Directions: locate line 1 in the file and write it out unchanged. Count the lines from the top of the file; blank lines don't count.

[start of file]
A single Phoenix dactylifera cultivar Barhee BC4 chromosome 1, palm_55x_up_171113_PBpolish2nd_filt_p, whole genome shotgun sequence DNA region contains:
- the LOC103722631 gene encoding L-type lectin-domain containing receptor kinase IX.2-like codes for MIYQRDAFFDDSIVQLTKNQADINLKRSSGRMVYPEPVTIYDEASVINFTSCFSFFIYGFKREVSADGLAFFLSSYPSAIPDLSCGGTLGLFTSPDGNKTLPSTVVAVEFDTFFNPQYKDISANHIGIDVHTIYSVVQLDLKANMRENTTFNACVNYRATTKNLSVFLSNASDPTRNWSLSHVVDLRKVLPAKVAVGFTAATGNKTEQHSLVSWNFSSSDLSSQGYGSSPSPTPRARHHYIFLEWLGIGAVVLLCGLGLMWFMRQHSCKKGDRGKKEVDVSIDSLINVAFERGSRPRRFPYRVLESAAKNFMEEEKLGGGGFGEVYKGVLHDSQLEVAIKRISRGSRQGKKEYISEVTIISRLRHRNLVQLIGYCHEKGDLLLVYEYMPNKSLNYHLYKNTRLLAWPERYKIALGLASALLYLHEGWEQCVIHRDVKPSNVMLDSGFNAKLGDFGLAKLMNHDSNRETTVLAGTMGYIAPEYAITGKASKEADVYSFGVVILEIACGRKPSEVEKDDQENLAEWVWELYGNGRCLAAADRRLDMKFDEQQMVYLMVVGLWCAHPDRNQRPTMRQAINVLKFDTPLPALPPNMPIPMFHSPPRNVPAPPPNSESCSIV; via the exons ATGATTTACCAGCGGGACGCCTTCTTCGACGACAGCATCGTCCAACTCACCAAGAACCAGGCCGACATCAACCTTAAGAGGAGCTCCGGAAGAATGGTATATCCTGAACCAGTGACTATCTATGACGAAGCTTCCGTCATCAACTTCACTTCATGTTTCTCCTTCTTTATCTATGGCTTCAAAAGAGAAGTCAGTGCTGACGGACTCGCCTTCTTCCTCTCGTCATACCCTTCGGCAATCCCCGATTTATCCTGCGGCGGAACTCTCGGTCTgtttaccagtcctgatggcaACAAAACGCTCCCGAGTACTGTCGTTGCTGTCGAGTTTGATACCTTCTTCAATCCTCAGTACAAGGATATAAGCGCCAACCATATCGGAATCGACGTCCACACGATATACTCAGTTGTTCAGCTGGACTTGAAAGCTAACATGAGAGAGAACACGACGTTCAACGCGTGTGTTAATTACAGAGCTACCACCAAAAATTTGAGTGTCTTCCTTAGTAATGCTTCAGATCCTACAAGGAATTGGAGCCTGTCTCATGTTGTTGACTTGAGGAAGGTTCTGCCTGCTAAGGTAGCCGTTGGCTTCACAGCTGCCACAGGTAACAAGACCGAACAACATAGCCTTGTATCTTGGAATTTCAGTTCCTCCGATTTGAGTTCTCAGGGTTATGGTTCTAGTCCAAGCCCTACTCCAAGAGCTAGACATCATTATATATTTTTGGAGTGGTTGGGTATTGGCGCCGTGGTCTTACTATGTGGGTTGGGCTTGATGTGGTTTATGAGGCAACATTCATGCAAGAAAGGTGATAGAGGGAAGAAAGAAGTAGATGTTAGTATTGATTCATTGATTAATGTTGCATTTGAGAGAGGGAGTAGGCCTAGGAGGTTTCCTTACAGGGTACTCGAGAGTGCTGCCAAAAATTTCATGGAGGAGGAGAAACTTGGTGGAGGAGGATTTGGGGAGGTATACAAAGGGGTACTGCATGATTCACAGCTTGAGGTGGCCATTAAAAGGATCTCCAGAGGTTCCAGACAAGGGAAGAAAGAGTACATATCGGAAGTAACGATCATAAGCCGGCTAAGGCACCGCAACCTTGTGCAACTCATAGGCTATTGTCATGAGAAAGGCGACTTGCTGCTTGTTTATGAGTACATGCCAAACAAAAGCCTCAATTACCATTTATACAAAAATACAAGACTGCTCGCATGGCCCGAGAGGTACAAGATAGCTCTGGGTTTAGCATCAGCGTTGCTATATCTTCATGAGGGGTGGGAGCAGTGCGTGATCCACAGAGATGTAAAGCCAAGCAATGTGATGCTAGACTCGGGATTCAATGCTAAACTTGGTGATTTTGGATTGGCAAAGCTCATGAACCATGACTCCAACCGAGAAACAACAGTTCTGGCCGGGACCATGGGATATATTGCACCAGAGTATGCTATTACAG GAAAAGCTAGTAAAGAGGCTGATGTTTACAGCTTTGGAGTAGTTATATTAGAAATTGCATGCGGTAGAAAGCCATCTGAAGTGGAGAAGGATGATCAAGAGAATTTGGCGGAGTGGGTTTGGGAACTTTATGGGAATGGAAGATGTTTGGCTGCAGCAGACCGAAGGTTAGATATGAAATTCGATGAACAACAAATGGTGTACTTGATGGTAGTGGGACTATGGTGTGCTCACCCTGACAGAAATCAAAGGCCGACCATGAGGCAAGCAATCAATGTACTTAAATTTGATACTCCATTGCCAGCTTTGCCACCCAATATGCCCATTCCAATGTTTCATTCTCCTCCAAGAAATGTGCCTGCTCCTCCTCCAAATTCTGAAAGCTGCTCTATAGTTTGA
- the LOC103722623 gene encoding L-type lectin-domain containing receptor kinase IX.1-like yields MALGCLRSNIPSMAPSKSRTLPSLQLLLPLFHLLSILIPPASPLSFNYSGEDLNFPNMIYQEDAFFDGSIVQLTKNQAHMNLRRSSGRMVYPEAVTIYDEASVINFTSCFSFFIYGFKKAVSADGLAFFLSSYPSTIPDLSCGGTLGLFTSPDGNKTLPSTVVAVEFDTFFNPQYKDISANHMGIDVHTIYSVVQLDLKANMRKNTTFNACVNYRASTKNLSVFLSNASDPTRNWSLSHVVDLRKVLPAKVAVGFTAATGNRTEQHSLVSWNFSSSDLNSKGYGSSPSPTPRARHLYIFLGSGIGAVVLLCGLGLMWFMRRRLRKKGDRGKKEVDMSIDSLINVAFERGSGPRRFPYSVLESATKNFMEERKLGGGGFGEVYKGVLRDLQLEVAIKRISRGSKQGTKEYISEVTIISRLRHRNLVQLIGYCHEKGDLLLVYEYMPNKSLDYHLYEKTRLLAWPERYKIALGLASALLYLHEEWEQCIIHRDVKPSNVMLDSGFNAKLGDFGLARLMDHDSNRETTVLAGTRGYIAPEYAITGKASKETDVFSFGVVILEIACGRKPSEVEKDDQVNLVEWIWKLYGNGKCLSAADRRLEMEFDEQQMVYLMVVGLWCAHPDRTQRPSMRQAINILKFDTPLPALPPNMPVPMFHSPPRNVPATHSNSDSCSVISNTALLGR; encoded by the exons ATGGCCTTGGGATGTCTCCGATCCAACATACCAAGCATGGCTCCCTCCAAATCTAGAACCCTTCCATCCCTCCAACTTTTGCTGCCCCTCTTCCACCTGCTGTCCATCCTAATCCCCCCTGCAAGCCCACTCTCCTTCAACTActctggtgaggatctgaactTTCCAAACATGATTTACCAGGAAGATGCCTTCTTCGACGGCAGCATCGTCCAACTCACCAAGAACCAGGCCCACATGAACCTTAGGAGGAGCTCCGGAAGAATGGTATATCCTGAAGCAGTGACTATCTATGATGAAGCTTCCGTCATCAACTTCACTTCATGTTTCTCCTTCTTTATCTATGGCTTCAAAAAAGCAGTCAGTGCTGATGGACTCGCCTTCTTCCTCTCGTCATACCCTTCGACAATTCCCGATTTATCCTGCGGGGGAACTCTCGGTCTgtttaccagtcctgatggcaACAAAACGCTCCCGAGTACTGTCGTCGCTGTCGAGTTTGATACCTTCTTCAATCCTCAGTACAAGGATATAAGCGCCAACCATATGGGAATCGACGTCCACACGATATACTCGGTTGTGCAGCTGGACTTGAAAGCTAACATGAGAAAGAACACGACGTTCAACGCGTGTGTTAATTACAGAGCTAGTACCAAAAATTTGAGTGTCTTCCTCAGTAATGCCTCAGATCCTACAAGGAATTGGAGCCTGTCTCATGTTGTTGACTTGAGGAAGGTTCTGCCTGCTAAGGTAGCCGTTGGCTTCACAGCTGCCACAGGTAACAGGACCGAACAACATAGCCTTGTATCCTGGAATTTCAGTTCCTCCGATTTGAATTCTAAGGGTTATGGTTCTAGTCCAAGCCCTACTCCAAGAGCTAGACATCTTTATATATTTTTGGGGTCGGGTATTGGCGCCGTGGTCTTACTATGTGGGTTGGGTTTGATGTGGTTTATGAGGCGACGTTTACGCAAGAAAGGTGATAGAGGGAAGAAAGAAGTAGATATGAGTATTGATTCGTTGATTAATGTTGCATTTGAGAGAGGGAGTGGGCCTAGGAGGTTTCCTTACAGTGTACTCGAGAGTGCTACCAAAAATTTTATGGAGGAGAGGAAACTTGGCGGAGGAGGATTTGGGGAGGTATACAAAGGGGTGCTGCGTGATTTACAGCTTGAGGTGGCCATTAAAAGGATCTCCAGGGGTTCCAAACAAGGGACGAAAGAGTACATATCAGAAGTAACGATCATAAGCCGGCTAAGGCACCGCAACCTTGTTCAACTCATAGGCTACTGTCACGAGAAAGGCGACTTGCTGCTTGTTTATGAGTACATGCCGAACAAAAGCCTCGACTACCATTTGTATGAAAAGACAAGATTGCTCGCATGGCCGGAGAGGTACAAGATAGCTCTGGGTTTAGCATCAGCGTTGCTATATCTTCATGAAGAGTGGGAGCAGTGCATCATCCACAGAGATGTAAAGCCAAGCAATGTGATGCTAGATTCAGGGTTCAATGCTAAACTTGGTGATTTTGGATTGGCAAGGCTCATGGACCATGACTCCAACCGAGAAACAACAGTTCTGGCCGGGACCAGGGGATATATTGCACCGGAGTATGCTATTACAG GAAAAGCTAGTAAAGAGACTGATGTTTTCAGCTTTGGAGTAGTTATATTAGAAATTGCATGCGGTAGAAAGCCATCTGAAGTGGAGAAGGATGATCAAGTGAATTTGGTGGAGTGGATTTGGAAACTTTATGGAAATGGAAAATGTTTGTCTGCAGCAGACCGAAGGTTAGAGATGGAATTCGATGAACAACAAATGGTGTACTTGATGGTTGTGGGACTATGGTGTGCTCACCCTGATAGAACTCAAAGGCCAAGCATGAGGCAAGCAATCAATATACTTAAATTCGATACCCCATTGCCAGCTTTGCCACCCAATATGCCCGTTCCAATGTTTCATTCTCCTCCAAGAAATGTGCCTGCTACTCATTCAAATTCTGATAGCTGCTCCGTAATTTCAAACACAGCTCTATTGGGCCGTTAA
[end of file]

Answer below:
A single Phoenix dactylifera cultivar Barhee BC4 chromosome 1, palm_55x_up_171113_PBpolish2nd_filt_p, whole genome shotgun sequence DNA region contains: